1968 Shelby Cobra with Steel rims and Hubcaps

I mentioned how I got these NOS Shelby ten spoke aluminum wheels on my Shelby. My car came from the factory with steel rims & hubcaps. Those wheels were with the car when I got it. I mentioned elsewhere that I learned all the 1968 Shelby Mustangs came with steel rims and hubcaps. Seems there was an issue with the multiple piston Kelsey Hayes disc brakes so single piston discs were used on the 1968 Mustangs. And it seems that those single piston disc brakes wouldn’t fit inside the 15″ ten spoke aluminum rims without rubbing. As I understand it only a handful of 68 Shelby Mustangs actually got the ten spoke rims due to this issue. In 1983 when I ordered the ten spoke rims I just assumed this car just didn’t get the aluminum rims. And sure enough with one of my new rims, KH brakes rubbed. A grinder in the right place quickly fixed that issue.

The Shelby Mustang GT 350 came with Goodyear Speedway 350 E70-15″ tires. These were bias belted tires. This is from a time before radial tires were available.

The ten spoke aluminum rims shown above on my car are directly NOS from Shelby American back about 1983. These rims are 15″ x 7″ wide.

By the way, all those new, high speed tires do not come in 15″ sizes. They are for 16=20″ rims. BF Goodrich is one of the FEW companies left that make any kind of performance tires for a 15″ rim. A couple of summers ago I put new Goodrich TA’s on it.

BF Goodrich White Letter Performance All Season

These are the sizes of the tires on my car.

Front Tires 215/65R15 95S SL
Rear Tires 245/60R15 – 100S SL (same height but rear tires are about an inch wider.)

  • S speed rating allows for continuous use up to 112 mph

P215/60R15 / P245/60R15

  • UTOG 400 A B
  • Max Load 1,345 lbs.
  • Max Inflation pressure 35 psi
  • Tread Depth 11/32″
  • Tire weight 22 lbs / 30 lbs
  • Rim Width Range 6-7.5″ / 7-8.5″
  • Measured rim width 6.5″ / 7″
  • Sect Width 8.7″ / 9.8″
  • Tread width 7.2″ / 8.3″
  • Overall diameter 24.2″ / 26.6″
  • Revs per mile 861 / 782
  • Country of origin MX

Quick story. I had Goodyear ST’s on it. Put them on it late 80’s. Probably didn’t have 10,000 miles on them. They looked like new tires. I was talking to a tire dealership client about cars and stuff and asked him how long those radial tires were good for? He said normally about 6-8 years max. Really? I did a Google search and found numerous discussions in the different car forums about guys who did what I did. Put tires on my classic car much more than 10 years ago. The tires look like new. The owner was very surprised while driving down the highway that the tires come apart. The belts break, get loose or whatever inside the tire. There are many stories in the forums about that happening. So when my dealer said 6-8 years he neglected to tell me what could happen. I was a bit shocked and put new tires on my car. Tires are a very important item on a car. I’ve never run questionable tires on a car. Bad tires are a real bad idea.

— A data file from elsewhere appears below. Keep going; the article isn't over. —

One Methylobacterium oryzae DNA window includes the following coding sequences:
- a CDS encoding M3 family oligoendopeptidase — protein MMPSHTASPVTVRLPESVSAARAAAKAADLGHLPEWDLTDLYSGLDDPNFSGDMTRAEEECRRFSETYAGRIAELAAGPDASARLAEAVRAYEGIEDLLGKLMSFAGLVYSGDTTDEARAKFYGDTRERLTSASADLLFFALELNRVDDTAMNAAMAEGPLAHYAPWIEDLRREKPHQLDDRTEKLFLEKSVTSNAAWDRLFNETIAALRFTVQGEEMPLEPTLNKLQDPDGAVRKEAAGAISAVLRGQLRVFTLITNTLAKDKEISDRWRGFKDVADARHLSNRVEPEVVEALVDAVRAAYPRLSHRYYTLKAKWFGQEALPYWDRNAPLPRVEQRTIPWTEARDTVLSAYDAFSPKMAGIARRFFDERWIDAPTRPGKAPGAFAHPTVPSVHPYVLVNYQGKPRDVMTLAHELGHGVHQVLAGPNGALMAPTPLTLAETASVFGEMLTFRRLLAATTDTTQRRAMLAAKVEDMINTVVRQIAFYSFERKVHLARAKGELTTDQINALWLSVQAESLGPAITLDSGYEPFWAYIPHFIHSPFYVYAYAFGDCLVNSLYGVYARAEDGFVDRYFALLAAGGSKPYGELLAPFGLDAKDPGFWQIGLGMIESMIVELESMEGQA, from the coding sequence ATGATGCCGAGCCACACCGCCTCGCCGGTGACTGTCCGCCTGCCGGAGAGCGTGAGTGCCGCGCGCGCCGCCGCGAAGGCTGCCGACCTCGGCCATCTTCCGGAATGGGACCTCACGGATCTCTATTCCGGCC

Second Quick Story: How I learned about the steel rims on the 1968 Shelbys. I was at a local car show. Got to talking to one of the other Shelby car owners. I mentioned that my car had a 1967 RUG Toploader. He off handed said that goes well with the 67 rims you have on your car. 67 rims on my car? Those rims were offered by Shelby. He told me that all the 68 Shelby’s came with steel rims and hubcaps. Really? So I reached out to SAAC and sure enough he was right. Only a small handful of cars in 68 got the ten spoke rims due to the above disc brake issue. I have long since disposed of those steel rims and hubcaps. Didn’t care for the looks when I had them. I was real surprised how much a set of those wheel and hubcaps are worth today. A lot of owners got rid of them.